December 27, 2015
Exclusive: Jeff Jarrett Talks GFW, Roddy Piper, The Masked Saint, And More

For nearly four decades, Jeff Jarrett has been a key figure in the professional wrestling world, following in the footsteps of his legendary father, Jerry Jarrett. Whether his role is a main eventer holding the World Heavyweight Championship or starting another company off the ground, Jarrett is one of the most hands-on personalities in the industry.

In those near 40 years, Jarrett's career has gone through several changes, successes, failures, and personal difficulties. In fact, he only recently reconciled with his dad after years of issues stemming from the pro wrestling industry. But if there's one place that Jarrett's life is in control, it's when he's around the business or swinging his trademark guitar in the ring.

"The appeal is real simple, my first love is this business and I love all facets of it," said Jarrett. "Whether it's production, marketing, advertising, you know, there's so much to this business now. Editing, the television side of things, but I was a wrestler first and that's something I enjoy."

While Jarrett's in-ring time has been cut down drastically in recent years, it hasn't been without purpose. After a messy departure from Total Nonstop Action (TNA) in 2013, Jarrett is successfully building up another wrestling promotion, Global Force Wrestling (GFW). Still in its infancy, the company is already attracting a dedicated fanbase, in part to the company's fan-friendly environment and ability to feature a global stable of showmen, thanks to the company's partnerships with companies like Asistencia Asesoría y Administración (AAA), New Japan Pro Wrestling (NJPW), and more.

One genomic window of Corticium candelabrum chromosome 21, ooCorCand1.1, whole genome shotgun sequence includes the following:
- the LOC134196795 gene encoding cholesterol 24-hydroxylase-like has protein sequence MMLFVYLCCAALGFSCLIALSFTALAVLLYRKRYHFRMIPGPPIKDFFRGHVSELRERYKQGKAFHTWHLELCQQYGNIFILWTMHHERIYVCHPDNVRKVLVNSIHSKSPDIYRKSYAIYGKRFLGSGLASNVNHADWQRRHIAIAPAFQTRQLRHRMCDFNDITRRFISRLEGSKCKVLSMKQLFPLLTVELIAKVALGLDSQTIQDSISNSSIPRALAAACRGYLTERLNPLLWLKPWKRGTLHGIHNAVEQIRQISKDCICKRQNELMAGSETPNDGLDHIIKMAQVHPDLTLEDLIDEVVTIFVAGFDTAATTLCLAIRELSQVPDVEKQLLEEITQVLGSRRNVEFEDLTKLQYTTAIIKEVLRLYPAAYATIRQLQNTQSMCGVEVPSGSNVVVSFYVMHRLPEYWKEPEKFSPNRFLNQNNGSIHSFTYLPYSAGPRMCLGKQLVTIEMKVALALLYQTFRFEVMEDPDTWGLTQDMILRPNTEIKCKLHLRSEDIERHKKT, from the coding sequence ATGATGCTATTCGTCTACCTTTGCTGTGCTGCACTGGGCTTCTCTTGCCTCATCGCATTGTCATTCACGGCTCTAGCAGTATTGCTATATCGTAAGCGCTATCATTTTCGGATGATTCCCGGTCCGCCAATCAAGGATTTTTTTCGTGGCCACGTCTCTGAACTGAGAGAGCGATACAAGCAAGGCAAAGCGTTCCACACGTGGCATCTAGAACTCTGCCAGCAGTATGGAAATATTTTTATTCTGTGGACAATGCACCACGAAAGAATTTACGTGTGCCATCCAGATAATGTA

After co-hosting Wrestle-Kingdom 9 with NJPW earlier this year, GFW embarked on its Grand Slam Tour in the Summer. Hosting shows at several Minor League Baseball stadiums not only gave fans an intimate setting to watch wrestling, it allowed GFW to build what Jarrett calls "brand awareness" while not breaking the bank.

"When you go into a baseball stadium in the summer, it's a cool vibe to get to watch professional wrestling under the stars. Also, you are dialing into a first class facility, the minor league stadiums nowadays are just incredible, great facilities. You're also dialing into the DNA of the entertainment side of things in each of these markets. The ball clubs have existing media relations in radio, television, print, digital; so you're tapping into that as well."